Randall Wilson said...

Since the process to measure an individual school’s year-end AYP is tenuous at best, how can we expect an individual teachers’ measurement of progress to be any better.

If a school located in an area with several sub-divisions and apartment complexes, each having over 200 families, has no control over how many students can enroll each year, how can the teacher keep the classroom size manageable? If the student’s attendance and parental support is focused on the after-school activities, how can the teacher expect the student to place a value on education in the classroom?

The process to compute teacher’s merit pay and measure student’s progress should take into account the measurement of PTSA membership at the same school. There will be teachers that exceed expectations in schools with lower PTSA involvement, and their merit pay should be higher, but what is considered a level playing field?

I think we need a system to measure how each teacher pours their experience/education into their lesson plan and not just the number of certificates collected. Pay bonus money for the awards and accolades they receive, and for the awards and accolades their students and clubs receive. Pay teaches twice a month!

We need the administrators in the school system to knock down the obstacles and interruptions to teaching in the classroom.

Does the governor’s plan include merit pay for administrators based on the increasing progress of the teachers and decreasing teacher turnover?

Cerebration said...

Very good points Randall. However, the actual mission of this initiative is to access some of those billions of RTTT dollars. The leaders in every state but Texas just can't help themselves - they are like lemmings - going for the money - going for the money - going for the --- aaaaaahhhhh!

One day then, they will all realize that it was a vicious cycle of spending lots and lots of money in order to get reimbursed lots of money. And the privatization will carry on behind the curtain as certain people in the "education business" (charters, curriculums, testing, reporting, evaluating) line their pockets with government money.

And I will bet my goats that the education of children in this country will not improve one notch.

Anonymous said...

I agree with Celebration. Our national obsession with measuring teachers/schools with standardized test scores has primarily contributed to the bottom line profits of the "education business", not to students. Another group that has benefited from NCLB is the tutorial industry - such as Sylvan and Kumon. DeKalb and other systems are forced to pay them millions in tutorial subsidies with no oversight or accountability. Sadly enough, simply paying our tax dollars for the enrollment of students with low test scores in these tutorial businesses is enough to satisfy NCLB (No Child Left Behind) requirements. While standardized testing as a measure of achievement gained ground, not coincidentally our administrative personnel count swelled. We now need extra administrators and concomitant programs in order to track scores and improve scores. The tangential cost of NCLB is endless and continues to siphon money from the classroom.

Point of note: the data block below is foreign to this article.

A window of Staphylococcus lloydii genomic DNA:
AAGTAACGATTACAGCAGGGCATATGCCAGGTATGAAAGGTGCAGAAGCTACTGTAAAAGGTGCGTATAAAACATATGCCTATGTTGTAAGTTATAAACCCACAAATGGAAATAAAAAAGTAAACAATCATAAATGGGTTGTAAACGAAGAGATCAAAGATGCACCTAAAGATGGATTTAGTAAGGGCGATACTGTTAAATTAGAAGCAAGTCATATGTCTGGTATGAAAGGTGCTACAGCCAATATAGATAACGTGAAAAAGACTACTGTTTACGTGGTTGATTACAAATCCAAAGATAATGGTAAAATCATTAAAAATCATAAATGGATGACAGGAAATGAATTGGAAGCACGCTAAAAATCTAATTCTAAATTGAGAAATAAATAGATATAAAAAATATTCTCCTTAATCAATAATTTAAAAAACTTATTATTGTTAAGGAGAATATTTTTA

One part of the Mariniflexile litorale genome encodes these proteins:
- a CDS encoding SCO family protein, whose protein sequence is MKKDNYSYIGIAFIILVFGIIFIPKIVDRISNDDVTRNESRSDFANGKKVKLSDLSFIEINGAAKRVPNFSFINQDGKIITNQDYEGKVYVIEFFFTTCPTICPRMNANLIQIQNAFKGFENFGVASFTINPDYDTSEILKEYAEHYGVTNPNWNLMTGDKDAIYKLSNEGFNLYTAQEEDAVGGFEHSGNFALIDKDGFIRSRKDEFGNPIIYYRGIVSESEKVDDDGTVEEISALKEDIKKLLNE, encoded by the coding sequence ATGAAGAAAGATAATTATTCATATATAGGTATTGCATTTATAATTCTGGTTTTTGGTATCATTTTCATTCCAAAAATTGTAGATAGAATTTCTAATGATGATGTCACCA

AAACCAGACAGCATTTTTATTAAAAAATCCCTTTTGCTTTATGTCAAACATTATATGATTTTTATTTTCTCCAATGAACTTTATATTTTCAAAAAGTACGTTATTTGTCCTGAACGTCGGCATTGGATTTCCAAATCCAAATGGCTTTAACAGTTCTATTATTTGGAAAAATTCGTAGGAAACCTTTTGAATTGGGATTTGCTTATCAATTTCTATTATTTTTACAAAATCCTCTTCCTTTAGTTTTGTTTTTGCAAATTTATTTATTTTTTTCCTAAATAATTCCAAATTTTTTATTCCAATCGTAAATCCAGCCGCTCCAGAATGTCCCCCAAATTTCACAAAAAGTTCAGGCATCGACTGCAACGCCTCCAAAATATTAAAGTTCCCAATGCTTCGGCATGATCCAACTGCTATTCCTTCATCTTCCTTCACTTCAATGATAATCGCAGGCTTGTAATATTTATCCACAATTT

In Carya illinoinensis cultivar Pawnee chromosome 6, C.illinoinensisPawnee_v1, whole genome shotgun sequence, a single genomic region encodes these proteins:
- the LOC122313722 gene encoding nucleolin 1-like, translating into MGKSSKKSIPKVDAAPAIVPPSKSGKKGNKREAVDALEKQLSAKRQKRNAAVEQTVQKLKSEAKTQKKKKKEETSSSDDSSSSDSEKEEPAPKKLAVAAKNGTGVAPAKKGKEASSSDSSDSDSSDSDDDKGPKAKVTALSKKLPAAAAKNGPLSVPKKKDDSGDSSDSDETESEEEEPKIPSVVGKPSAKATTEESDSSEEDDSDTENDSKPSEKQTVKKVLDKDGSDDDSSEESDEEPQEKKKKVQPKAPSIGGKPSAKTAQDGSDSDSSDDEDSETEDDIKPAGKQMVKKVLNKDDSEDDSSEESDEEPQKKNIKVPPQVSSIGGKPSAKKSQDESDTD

It is interesting that Texas was the birthplace of NCLB reliance on standardized testing as a measurement of teacher/school progress. When George Bush was governor, Texas was the seminal developer and adopter of this system. President Bush brought this Texas idea with him, and it formed the core of NCLB. It is extremely disappointing that President Obama and Secretary Duncan are continuing in the same vein. Texas is the the first to abandon this line of thinking. Actually, Texas has been chaffing at the NCLB bit for a year or two now, so their announcement was not surprising to anyone who follows educational news. Having lived under this program since Governor Bush, Texans have more data than other states regarding the efficacy of this program, and I would imagine that other states will follow suit.

Parents, when you were in school, how were your teachers evaluated? You probably don't know, but I guarantee it was not based on a standardized test score. As lofty as the idea sounds, NCLB is not about student achievement. Rather it has de facto become a profit center for ancillary educational institutions and an ineffective fix for the complex societal and global problems we are encountering.

Cerebration said...

Excellent comment, Anon. I agree, I am shocked beyond belief that Obama would build on the ridiculousness of NCLB. Shocked.

(BTW-my teachers were nuns - they were evaluated by the Almighty -- and Sister Mary Francis.)